(1) For airplanes with tail wheels, a normal level flight attitude.
(2) For airplanes with nose wheels, attitudes in which—
(i) The nose and main wheels contact the ground simultaneously; and
(ii) The main wheels contact the ground and the nose wheel is just clear of the ground.
The attitude used in paragraph (a)(2)(i) of this section may be used in the analysis required under paragraph (a)(2)(ii) of this section.
(b) When investigating landing conditions, the drag components simulating the forces required to accelerate the tires and wheels up to the landing speed (spin-up) must be properly combined with the corresponding instantaneous vertical ground reactions, and the forward-acting horizontal loads resulting from rapid reduction of the spin-up drag loads (spring-back) must be combined with vertical ground reactions at the instant of the peak forward load, assuming wing lift and a tire-sliding coefficient of friction of 0.8. However, the drag loads may not be less than 25 percent of the maximum vertical ground reactions (neglecting wing lift).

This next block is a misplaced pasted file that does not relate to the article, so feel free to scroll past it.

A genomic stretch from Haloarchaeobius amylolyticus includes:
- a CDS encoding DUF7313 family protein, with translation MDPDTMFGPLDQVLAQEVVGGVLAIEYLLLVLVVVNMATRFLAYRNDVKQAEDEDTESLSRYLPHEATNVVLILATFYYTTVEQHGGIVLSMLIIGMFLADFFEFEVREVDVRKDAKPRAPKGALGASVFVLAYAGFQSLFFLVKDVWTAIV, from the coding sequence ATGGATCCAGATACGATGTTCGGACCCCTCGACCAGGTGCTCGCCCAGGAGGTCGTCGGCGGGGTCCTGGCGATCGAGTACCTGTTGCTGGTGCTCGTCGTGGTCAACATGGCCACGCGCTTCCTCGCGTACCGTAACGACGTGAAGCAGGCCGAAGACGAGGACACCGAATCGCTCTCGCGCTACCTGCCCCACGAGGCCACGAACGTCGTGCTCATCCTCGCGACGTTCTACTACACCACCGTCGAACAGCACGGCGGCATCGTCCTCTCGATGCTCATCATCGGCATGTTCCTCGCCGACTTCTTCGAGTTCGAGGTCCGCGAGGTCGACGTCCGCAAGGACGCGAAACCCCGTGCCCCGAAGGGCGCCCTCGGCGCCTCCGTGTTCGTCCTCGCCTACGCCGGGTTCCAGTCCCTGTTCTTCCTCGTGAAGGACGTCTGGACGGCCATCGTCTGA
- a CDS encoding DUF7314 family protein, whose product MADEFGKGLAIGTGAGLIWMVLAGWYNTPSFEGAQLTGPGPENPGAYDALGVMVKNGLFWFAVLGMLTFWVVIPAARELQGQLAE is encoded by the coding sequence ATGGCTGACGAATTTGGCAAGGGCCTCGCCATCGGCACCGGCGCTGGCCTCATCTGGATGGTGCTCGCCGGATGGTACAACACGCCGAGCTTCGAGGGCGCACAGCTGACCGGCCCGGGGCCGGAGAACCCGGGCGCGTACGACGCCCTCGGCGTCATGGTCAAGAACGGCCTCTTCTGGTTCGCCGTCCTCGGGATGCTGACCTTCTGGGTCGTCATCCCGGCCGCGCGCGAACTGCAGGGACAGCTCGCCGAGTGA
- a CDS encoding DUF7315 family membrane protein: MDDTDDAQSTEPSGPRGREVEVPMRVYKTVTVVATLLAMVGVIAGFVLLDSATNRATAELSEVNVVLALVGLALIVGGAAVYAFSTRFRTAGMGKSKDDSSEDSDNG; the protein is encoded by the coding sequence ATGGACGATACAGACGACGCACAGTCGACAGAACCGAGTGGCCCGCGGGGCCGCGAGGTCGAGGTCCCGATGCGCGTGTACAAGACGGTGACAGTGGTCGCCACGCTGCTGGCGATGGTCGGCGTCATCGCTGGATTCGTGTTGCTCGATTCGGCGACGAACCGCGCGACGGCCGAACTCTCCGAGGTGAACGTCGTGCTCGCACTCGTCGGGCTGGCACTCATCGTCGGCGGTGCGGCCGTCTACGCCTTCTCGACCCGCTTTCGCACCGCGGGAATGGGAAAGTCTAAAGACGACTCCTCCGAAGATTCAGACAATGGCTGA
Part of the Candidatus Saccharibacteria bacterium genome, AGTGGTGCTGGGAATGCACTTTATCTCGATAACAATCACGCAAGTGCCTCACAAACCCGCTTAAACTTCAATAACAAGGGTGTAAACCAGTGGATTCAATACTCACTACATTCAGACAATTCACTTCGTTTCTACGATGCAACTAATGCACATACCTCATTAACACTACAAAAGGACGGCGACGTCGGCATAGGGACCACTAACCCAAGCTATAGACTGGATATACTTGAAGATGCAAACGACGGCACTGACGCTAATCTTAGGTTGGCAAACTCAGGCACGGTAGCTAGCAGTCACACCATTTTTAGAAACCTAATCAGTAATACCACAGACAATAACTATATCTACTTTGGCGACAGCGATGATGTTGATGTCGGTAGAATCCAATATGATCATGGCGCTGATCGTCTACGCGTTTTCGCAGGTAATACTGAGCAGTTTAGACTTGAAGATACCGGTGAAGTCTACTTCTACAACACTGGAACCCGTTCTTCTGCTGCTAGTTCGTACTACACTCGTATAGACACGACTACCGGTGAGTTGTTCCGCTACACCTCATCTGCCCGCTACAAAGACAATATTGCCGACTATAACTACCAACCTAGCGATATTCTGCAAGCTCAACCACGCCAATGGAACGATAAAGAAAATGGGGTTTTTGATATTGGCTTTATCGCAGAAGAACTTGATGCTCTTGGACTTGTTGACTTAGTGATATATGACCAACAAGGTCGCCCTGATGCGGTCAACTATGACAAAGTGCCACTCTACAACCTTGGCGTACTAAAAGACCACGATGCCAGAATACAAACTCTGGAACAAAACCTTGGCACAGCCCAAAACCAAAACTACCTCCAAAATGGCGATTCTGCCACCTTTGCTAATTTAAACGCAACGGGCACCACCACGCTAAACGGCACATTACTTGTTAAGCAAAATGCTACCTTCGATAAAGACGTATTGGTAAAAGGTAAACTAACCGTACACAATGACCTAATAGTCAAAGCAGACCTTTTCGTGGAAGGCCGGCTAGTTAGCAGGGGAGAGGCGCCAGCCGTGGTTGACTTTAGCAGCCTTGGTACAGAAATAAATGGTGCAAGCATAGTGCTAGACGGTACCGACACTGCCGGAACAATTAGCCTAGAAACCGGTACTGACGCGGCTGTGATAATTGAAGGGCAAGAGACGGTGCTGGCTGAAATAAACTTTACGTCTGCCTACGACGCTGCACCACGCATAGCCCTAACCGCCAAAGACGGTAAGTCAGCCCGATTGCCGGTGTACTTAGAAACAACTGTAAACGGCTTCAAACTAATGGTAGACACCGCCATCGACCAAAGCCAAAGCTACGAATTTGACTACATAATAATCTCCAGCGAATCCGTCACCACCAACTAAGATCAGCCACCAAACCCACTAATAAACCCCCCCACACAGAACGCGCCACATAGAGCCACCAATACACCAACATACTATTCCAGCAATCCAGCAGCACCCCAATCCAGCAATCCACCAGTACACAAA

(c) In the absence of specific tests or a more rational analysis for determining the wheel spin-up and spring-back loads for landing conditions, the method set forth in appendix D of this part must be used. If appendix D of this part is used, the drag components used for design must not be less than those given by appendix C of this part.
(d) For airplanes with tip tanks or large overhung masses (such as turbo-propeller or jet engines) supported by the wing, the tip tanks and the structure supporting the tanks or overhung masses must be designed for the effects of dynamic responses under the level landing conditions of either paragraph (a)(1) or (a)(2)(ii) of this section. In evaluating the effects of dynamic response, an airplane lift equal to the weight of the airplane may be assumed.
[Doc. No. 4080, 29 FR 17955, Dec. 18, 1964, as amended by Amdt. 23–17, 41 FR 55464, Dec. 20, 1976; Amdt. 23–45, 58 FR 42160, Aug. 6, 1993]